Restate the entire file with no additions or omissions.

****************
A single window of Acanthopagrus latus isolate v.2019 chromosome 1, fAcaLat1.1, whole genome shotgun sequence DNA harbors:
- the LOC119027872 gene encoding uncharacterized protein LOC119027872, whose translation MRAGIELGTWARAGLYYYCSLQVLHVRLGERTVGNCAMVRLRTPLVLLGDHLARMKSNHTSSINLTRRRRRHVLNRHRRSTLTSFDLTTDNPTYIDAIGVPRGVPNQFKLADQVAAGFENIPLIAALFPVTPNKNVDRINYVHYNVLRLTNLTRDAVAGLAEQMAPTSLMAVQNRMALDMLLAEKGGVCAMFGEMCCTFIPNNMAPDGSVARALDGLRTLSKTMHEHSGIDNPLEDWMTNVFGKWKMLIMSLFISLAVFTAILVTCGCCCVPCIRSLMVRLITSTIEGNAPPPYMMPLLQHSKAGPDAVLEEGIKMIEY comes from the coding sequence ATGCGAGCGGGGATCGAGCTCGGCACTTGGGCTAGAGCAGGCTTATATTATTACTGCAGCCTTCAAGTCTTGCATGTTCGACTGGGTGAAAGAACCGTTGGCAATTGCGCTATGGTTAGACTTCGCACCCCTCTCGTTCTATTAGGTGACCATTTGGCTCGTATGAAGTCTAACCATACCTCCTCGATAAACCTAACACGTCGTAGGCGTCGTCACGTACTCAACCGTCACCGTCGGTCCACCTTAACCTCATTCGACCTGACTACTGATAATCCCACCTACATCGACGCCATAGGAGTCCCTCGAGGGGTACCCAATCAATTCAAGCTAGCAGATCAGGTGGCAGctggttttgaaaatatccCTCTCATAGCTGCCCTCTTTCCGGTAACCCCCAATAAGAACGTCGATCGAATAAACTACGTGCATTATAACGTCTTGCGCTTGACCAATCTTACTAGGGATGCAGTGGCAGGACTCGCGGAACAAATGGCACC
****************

A single window of Acanthopagrus latus isolate v.2019 chromosome 1, fAcaLat1.1, whole genome shotgun sequence DNA harbors:
- the LOC119027872 gene encoding uncharacterized protein LOC119027872, whose translation MRAGIELGTWARAGLYYYCSLQVLHVRLGERTVGNCAMVRLRTPLVLLGDHLARMKSNHTSSINLTRRRRRHVLNRHRRSTLTSFDLTTDNPTYIDAIGVPRGVPNQFKLADQVAAGFENIPLIAALFPVTPNKNVDRINYVHYNVLRLTNLTRDAVAGLAEQMAPTSLMAVQNRMALDMLLAEKGGVCAMFGEMCCTFIPNNMAPDGSVARALDGLRTLSKTMHEHSGIDNPLEDWMTNVFGKWKMLIMSLFISLAVFTAILVTCGCCCVPCIRSLMVRLITSTIEGNAPPPYMMPLLQHSKAGPDAVLEEGIKMIEY comes from the coding sequence ATGCGAGCGGGGATCGAGCTCGGCACTTGGGCTAGAGCAGGCTTATATTATTACTGCAGCCTTCAAGTCTTGCATGTTCGACTGGGTGAAAGAACCGTTGGCAATTGCGCTATGGTTAGACTTCGCACCCCTCTCGTTCTATTAGGTGACCATTTGGCTCGTATGAAGTCTAACCATACCTCCTCGATAAACCTAACACGTCGTAGGCGTCGTCACGTACTCAACCGTCACCGTCGGTCCACCTTAACCTCATTCGACCTGACTACTGATAATCCCACCTACATCGACGCCATAGGAGTCCCTCGAGGGGTACCCAATCAATTCAAGCTAGCAGATCAGGTGGCAGctggttttgaaaatatccCTCTCATAGCTGCCCTCTTTCCGGTAACCCCCAATAAGAACGTCGATCGAATAAACTACGTGCATTATAACGTCTTGCGCTTGACCAATCTTACTAGGGATGCAGTGGCAGGACTCGCGGAACAAATGGCACC